Data security: destroy documents, not your brand
Security policies are worthless without buy-in from employees or suppliers and legislation has many small businesses in the dark, a data security survey has found.
Australian small to medium businesses (SMBs) are at risk with their approach towards disposing of confidential information. Indeed, as Shred-it’s general manager (Australia) Eric Konicki puts it: “What I’m finding not in just Australia alone, but on a global scale is that large companies have lots of resources and awareness, but small companies are just focused on running their business and thus they don’t have the time to think if their security protocol is really secure. Some allocate resources to facilities managers to handle this. And some consider information disposal as a waste stream. Now, how this is important to facilities managers is that they need to understand their liability to make sure the security company they choose follows the proper security procedures. An audit is very important, and available consultancy services area also a priority. Because security policies are worthless without buy-in from employees or suppliers.”
The inaugural Australian Shred-it 2015 Security Tracker, which surveyed more than 1100 large and smaller businesses across Australia, revealed a significant lack of understanding and implementation of information security policies among SMBs, particularly when compared to larger Australian counterparts.
While smaller businesses were particularly found to be lagging, in a number of areas the majority of Australian businesses received a ‘could do better’ score.
The report revealed that while 93 percent of larger organisations and two-thirds of SMBs have known protocols for storing and disposing of data, around half revealed that not all employees are aware of these policies.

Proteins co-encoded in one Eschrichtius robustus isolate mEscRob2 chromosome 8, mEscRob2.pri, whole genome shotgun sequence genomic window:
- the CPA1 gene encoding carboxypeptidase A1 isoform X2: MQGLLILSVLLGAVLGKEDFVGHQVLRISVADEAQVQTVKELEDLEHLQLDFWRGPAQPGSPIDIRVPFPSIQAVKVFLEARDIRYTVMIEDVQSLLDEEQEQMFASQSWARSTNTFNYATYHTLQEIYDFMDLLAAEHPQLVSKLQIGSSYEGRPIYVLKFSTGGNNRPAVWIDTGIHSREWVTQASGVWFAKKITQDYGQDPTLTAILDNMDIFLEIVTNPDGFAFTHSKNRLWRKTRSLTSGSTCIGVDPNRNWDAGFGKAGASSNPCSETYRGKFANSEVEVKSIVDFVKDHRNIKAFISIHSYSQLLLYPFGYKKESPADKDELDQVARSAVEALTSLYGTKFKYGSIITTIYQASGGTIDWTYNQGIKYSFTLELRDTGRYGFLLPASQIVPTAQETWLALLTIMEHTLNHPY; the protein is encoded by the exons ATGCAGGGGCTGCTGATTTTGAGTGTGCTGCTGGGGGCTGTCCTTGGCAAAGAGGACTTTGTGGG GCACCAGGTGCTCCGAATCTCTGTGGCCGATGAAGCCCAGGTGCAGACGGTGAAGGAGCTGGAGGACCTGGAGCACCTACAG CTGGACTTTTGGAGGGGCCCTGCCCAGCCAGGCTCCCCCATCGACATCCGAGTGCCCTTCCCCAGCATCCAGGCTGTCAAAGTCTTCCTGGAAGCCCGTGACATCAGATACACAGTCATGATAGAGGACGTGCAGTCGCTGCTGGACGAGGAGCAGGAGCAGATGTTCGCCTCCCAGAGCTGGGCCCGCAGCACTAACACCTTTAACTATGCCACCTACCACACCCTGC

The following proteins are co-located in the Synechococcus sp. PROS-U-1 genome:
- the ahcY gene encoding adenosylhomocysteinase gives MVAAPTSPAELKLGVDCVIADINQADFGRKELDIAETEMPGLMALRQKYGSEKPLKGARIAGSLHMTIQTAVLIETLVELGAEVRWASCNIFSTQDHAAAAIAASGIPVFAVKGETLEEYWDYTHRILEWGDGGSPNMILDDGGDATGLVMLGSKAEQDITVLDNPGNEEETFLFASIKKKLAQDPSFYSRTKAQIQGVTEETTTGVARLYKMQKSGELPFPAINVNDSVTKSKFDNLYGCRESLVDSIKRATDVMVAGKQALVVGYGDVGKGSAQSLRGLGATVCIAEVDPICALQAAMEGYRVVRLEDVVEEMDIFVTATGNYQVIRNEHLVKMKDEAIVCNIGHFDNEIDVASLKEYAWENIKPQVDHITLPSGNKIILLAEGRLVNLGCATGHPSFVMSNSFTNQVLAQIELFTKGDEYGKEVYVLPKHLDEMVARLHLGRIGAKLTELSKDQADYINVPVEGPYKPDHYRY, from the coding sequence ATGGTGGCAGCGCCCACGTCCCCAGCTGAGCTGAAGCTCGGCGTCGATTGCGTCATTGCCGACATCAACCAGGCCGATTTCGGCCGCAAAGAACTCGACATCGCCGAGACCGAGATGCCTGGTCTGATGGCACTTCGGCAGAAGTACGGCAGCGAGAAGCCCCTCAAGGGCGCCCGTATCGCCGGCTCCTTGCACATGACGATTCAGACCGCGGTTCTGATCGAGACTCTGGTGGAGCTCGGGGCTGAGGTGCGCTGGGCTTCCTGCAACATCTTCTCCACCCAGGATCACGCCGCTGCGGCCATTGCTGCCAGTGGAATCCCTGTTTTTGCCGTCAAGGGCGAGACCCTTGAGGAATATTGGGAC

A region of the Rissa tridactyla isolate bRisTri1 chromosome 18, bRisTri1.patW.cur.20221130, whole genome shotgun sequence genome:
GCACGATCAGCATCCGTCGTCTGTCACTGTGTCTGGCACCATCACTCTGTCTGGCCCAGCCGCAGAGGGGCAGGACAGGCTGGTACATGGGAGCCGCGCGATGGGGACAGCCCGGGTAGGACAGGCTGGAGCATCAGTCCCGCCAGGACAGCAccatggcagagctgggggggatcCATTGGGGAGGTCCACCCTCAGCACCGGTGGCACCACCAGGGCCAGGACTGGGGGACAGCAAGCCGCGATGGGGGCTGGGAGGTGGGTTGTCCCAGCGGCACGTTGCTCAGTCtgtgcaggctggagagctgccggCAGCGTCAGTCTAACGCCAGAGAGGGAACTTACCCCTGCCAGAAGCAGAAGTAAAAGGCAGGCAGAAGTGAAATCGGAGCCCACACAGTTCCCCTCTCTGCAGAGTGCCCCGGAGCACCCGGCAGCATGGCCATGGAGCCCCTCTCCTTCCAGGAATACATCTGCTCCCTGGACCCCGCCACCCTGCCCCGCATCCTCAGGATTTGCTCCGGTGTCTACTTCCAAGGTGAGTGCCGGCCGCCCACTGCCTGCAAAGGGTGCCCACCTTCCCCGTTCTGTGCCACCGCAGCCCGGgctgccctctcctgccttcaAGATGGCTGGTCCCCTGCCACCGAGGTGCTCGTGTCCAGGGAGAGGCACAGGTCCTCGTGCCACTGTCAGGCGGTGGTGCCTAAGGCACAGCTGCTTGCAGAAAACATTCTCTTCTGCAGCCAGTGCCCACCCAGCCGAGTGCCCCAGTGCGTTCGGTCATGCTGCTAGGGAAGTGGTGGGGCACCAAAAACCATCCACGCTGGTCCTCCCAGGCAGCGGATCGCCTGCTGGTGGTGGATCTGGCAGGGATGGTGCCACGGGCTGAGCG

Further, when it comes to auditing their information security procedures, fewer than half of larger organisations and only just over one-quarter of small businesses conduct frequent audits. Alarmingly, one in five smaller businesses say they have never audited their organisation’s information security procedures.
The importance of vetting suppliers for how they handle customer data is not a high priority for Australian small businesses. Only 50 percent of SMBs formally check supplier security policies, compared to 90 percent of larger organisations that ensure vendors have a clearly stated policy in place when handling customer data.
“It is important that businesses of all sizes understand the value of information and the implications of confidential information falling into the wrong hands,” says Konicki.
“At the very least, organisations need to ask their suppliers how their staff handle customer data, especially when their suppliers have people working off-site.”
The survey further highlighted that if additional legislation or regulation regarding document destruction were to be introduced, only 21 percent of small business owners believe this would put pressure on them to change their information security policies, compared with almost half (46 percent) of executives in larger businesses. What’s more, a further 38 percent of SMBs do not know what impact new legislation would have on their policies.
“What this study brings home to me is that small businesses in Australia need to educate themselves and their employees on information security and conduct regular training and then test that training with frequent audits of internal and external protocols to help them protect not just their own businesses, but the information of their customers and suppliers,” Konicki adds.
“It’s time for all businesses to put information security at the top of the agenda to help mitigate the risk from data thieves and fraudsters,” Konicki says.
Tips to safeguard your information
- Implement formal information security policies: train your employees to know the policies well and follow them strictly.
- Introduce a ‘shred-all’ policy: remove the decision-making process regarding what is and isn’t confidential.
- Conduct a periodic information security audit to ensure your policies are working as they should.
- Introduce special locked containers instead of traditional recycling bins for disposing of confidential documents.
- Don’t overlook hard drives on computers or photocopiers: erasing hard drives does not mean data is destroyed; physical hard drive destruction is the only 100 percent secure way to destroy data from hard drives.